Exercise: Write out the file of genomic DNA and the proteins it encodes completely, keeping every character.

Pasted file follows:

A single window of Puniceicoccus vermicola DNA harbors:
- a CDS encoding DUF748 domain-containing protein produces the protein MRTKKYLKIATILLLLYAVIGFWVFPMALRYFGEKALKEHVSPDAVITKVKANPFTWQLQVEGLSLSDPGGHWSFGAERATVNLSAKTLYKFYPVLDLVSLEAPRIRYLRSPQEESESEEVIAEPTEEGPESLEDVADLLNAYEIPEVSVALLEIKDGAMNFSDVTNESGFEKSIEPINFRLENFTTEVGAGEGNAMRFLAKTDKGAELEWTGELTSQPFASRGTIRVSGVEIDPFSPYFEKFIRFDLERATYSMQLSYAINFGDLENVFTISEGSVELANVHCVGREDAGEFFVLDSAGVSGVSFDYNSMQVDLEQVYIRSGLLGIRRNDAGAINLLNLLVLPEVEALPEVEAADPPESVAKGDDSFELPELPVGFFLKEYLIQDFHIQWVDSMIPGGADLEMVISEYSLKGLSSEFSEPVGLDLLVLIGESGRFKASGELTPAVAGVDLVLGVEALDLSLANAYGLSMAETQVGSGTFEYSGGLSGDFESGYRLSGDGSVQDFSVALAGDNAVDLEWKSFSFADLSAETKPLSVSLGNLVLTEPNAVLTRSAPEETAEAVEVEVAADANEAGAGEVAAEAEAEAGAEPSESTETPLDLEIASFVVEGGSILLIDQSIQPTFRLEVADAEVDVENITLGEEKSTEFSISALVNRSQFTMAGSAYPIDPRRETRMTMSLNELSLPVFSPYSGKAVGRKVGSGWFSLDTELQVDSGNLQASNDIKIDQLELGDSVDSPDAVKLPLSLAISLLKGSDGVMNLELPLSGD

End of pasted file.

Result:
A single window of Puniceicoccus vermicola DNA harbors:
- a CDS encoding DUF748 domain-containing protein produces the protein MRTKKYLKIATILLLLYAVIGFWVFPMALRYFGEKALKEHVSPDAVITKVKANPFTWQLQVEGLSLSDPGGHWSFGAERATVNLSAKTLYKFYPVLDLVSLEAPRIRYLRSPQEESESEEVIAEPTEEGPESLEDVADLLNAYEIPEVSVALLEIKDGAMNFSDVTNESGFEKSIEPINFRLENFTTEVGAGEGNAMRFLAKTDKGAELEWTGELTSQPFASRGTIRVSGVEIDPFSPYFEKFIRFDLERATYSMQLSYAINFGDLENVFTISEGSVELANVHCVGREDAGEFFVLDSAGVSGVSFDYNSMQVDLEQVYIRSGLLGIRRNDAGAINLLNLLVLPEVEALPEVEAADPPESVAKGDDSFELPELPVGFFLKEYLIQDFHIQWVDSMIPGGADLEMVISEYSLKGLSSEFSEPVGLDLLVLIGESGRFKASGELTPAVAGVDLVLGVEALDLSLANAYGLSMAETQVGSGTFEYSGGLSGDFESGYRLSGDGSVQDFSVALAGDNAVDLEWKSFSFADLSAETKPLSVSLGNLVLTEPNAVLTRSAPEETAEAVEVEVAADANEAGAGEVAAEAEAEAGAEPSESTETPLDLEIASFVVEGGSILLIDQSIQPTFRLEVADAEVDVENITLGEEKSTEFSISALVNRSQFTMAGSAYPIDPRRETRMTMSLNELSLPVFSPYSGKAVGRKVGSGWFSLDTELQVDSGNLQASNDIKIDQLELGDSVDSPDAVKLPLSLAISLLKGSDGVMNLELPLSGD